None of it qualifies as health food: a new study shows that all species of tuna exceed or approach mercury levels permissible in the U.S., Canada, the European Union, Japan and by the World Health Organization. Ingesting mercury definitely is not good for you. But the researchers found that yellowfin tend to accumulate less mercury, perhaps because these fish are usually smaller than other types of tuna and are caught at a younger age. They also discovered, based on 100 samples of tuna intended for sushi and bought at 54 restaurants and 15 supermarkets in New York, New Jersey and Colorado, that supermarket tuna sushi (which tends to be yellowfin) might be healthier than sushi from restaurants. The U.S. does not require restaurants and food markets to identify the species of tuna they sell. The study was designed to determine how labeling that combines DNA bar-coding of the tuna species along with mercury content analysis might help consumers choose the healthiest fish. The study was published online on April 21, 2010 in Biology Letters.

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Healthy Recipe: Eggplant Dip
Eggplant Dip has a great texture with a tangy, vinegary, seasoned taste that is mellowed with the pita. You also can smear the dip inside warm crepes for a different kind of presentation.

Food as Medicine: Rich color in vegetables usually indicates abundant heart-healthy antioxidants, and deep-purple eggplant is no exception. Eggplant is a particularly good source of an antioxidant called chlorogenic acid, which is among the most potent plant-based free-radical scavengers ever discovered.
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Healthy Aging Tip
Courtesy of Dr. Weil on Healthy Aging
Seasonal Foods: Blueberries. Packed with nutritional power, blueberries contain potent antioxidants – a half cup of blueberries provides the antioxidant power of five servings of peas, carrots, apples, squash or broccoli. They are also a good source of fiber, are a healthy low glycemic-index carbohydrate, and a good source of vitamin C.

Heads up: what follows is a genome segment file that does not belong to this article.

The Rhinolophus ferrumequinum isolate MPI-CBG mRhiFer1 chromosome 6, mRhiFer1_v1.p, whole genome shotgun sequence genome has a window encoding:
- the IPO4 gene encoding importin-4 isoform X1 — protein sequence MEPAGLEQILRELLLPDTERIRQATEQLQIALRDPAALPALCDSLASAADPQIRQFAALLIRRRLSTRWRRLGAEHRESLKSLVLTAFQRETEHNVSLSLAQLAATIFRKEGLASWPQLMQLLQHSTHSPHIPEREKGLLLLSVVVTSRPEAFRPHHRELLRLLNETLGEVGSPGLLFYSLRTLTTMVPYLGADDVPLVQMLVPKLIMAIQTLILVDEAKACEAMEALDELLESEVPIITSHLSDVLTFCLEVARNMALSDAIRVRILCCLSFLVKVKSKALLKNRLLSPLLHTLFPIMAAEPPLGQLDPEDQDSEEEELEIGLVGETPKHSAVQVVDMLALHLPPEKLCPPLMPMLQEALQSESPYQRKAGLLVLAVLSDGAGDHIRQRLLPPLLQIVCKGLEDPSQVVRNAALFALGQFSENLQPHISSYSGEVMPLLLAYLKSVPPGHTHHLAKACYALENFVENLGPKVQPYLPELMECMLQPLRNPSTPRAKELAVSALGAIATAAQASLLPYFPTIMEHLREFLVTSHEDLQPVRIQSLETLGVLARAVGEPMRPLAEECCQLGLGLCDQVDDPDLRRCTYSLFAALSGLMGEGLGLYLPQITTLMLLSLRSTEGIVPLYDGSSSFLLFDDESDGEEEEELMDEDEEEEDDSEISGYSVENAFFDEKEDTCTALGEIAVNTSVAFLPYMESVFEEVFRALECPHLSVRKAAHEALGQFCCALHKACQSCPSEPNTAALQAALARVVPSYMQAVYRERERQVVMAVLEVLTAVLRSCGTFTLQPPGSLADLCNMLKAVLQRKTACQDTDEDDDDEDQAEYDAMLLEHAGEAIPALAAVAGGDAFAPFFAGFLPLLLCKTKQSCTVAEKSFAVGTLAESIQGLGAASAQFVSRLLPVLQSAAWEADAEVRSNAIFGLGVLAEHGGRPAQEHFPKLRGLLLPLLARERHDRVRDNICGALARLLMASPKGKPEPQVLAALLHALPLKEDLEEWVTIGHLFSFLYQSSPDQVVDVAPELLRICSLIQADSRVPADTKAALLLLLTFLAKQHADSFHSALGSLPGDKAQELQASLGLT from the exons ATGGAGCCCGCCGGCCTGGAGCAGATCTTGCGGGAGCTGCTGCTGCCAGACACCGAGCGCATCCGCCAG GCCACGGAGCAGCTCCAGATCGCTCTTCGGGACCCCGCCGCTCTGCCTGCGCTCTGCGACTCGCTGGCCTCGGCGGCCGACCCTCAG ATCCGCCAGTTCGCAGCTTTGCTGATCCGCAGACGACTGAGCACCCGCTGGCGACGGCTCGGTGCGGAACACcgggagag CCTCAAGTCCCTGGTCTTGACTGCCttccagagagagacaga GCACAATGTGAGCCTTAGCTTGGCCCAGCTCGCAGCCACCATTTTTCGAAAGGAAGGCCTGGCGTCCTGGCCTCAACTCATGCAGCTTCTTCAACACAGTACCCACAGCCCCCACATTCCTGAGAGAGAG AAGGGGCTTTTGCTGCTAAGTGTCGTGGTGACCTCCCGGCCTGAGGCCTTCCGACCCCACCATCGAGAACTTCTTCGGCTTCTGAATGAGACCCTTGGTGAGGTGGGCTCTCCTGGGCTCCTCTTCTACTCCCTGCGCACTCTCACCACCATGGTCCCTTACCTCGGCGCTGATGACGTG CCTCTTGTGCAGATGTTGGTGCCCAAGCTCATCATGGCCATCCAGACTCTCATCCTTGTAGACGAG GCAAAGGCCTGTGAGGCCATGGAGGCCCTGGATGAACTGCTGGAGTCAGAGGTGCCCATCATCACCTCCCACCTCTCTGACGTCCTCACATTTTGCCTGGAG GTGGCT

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What’s New
7th Annual Nutrition & Health Conference
May 10-12, 2010 – Atlanta, Georgia
Nutrition and Health: State of the Science and Clinical Applications conference is the premier nutrition conference for health professionals in the U.S. Co-presented by the Arizona Center for Integrative Medicine, the conference assembles internationally-recognized researchers, clinicians, educators, and chefs, all of whose work focuses on the interface between nutrition and healthful living. Conference registration information.

7th Annual Nutrition & Health Conference – The Public Forum
Tuesday evening, May 11, 2010 7-9pm – Atlanta, Georgia

Registration information on the public forum.

Cancer Prevention Speaker Series at True Food Kitchen
February 23 – May 4, 2010 (various dates) Phoenix, Ariz.
Fox Restaurant Concepts’ True Food Kitchen is hosting a lecture series on cancer prevention. Led by the experts from the University of Arizona and The Arizona Cancer Center, each of the lectures in the six-part series will cost $25 and include appetizers and beverages. Here is the schedule. For more information call 602-774-3488.